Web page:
Commentary on Case Studies: Case 1 (EJAIB 7:4)

- Dr Angeles Tan Alora, Director
SouthEast Asian Center for Bioethics
Rm.226 St. Martin de Porres Bldg., University of San Tomas
Espana, Manila, The Philippines

Eubios Journal of Asian and International Bioethics 7 (1997), 171.


From a purely scientific/physiologic view, hemodialysis will not make Mr. X well. At best it will temporarily relieve some of the ill effects of his chronic renal failure and prolong his life (or dying process?).

Hemodialysis for chronic renal failure is burdensome. Whether it is Mr. X, his family or professional healthcare givers that provide Mr. X's care it is physically, emotionally and psychologically taxing. In situations like the Philippines where funds and services are scarce hemodialysis is even more burdensome - to initiate it requires strong justification.

Weighing benefits versus burdens hemodialysis for Mr. X is an extraordinary measure - benefits are disproportionate to burdens and hemodialysis is an optional measure.

Without explicitly knowing Mr. X's wishes the same might be implied from Mr. X's precious statements and actions. Family members in the Philippines are closely knit. A brother who "has been taking care of him" for the last year would have had a lot of time to observe Mr. X and be able to deduce what he would have wanted. In out matriarchal society Mr. X's mother would have been more actively involved in sharing what she known of her son, his wishes and his values. Mr. X's implied wishes could then be followed.

At the same time, in the Philippine setting a family who has spent and cared for an irreversibly ill patient for one year, who has observed doctor's and other healthcare givers as "doing their best" would easily accept the recommendation not to dialyze. All they would need is the compassionate and clear explanation from the doctor that everything that should be done has been done, that no one has been lacking in care or concern and that his time has come.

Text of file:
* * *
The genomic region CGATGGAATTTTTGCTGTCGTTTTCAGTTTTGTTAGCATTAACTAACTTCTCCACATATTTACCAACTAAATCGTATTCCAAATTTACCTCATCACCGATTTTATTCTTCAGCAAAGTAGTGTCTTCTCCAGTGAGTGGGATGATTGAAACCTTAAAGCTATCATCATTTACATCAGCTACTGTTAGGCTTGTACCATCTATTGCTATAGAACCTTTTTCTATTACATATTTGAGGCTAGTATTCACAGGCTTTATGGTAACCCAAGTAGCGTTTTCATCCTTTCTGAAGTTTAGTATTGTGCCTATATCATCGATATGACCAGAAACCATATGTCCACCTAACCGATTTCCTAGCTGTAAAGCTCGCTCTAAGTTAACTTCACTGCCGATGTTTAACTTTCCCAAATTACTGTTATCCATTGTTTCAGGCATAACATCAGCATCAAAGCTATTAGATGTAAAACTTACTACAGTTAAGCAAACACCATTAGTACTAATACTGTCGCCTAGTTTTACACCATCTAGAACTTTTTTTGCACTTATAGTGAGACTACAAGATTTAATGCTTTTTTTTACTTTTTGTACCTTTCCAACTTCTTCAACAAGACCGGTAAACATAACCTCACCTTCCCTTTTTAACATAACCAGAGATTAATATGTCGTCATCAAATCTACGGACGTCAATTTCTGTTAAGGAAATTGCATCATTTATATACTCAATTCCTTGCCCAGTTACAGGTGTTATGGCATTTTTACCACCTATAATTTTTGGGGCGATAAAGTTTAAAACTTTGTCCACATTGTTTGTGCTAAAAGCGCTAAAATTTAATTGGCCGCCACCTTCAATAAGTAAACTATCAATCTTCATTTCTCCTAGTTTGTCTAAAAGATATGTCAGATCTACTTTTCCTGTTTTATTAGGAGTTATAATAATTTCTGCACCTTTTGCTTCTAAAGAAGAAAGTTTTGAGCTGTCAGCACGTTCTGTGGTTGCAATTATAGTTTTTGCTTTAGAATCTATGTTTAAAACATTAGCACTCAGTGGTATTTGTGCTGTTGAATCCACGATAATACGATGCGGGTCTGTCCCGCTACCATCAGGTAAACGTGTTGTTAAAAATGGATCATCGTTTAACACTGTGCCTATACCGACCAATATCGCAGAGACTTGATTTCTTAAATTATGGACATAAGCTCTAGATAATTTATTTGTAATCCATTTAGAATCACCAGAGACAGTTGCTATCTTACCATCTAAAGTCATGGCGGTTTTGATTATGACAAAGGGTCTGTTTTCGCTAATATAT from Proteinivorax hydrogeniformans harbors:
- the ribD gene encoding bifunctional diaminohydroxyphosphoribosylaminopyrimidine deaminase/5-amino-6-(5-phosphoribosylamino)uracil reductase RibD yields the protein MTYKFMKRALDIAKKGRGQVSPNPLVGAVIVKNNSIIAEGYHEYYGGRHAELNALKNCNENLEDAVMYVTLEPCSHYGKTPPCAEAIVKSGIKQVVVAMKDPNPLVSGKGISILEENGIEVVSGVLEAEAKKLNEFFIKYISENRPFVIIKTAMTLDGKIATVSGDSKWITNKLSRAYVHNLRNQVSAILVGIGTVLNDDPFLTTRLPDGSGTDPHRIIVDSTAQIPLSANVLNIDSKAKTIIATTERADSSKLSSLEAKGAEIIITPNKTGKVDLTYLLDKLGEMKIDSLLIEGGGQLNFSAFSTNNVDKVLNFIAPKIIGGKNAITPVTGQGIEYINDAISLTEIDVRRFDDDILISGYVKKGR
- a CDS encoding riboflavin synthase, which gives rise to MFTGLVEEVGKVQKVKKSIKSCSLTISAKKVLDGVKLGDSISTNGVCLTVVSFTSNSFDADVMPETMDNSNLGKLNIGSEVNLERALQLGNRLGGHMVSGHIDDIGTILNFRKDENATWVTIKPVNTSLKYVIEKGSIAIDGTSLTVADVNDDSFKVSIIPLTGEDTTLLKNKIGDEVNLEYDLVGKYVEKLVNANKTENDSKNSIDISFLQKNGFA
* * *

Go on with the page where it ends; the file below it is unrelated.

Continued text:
Commentary on Case 2 (EJAIB 7:5)

The Case Presents many Problems in our Culture

1. Decisions for an elderly sick are made by her children for a variety of reasons. The children feel they know what is best for their mother, they do not want to burden her with the pressure of decision making, she herself hesitates or chooses to have them decide.

2. Children disagree in their choice. Each one feels he knows what is best for his mother.

In the Philippines it is usually the child providing the financial support of the parent who makes the decision. If no one does, then it is the child with the highest social standing and again if none, then it is the eldest child. Other children who are not as financially well off or socially of high standing are assigned to physically stay with the parent and care for her.

Modern technology that seems to offer the best treatment is always a temptation for those who are ill or are related to someone ill. No doubt the eldest son believes the city will provide his mother the best care.

The younger son however seems to view his mother's condition more holistically. In the village she will be in a familiar environment with people and surroundings she lives. No doubt too this son believes this is best for her health.

Our elderly prefer to live where they have lived all their lives. Many times to displace them in order to take advantage of better medicine is cruel - it is in the end not truly better medicine and they die sooner and unhappily. Our elderly do not worry much about dying but worry more about the loneliness that goes with being left alone.

Sons will have to talk to their mother regarding the benefits of each place and ask what she really wants - then they should follow her wishes. Whichever place she chooses to stay, the distant son should try to make frequent visits to see her. All she needs is a little concern and a little love and maybe a little medicine so as not to be too uncomfortable.


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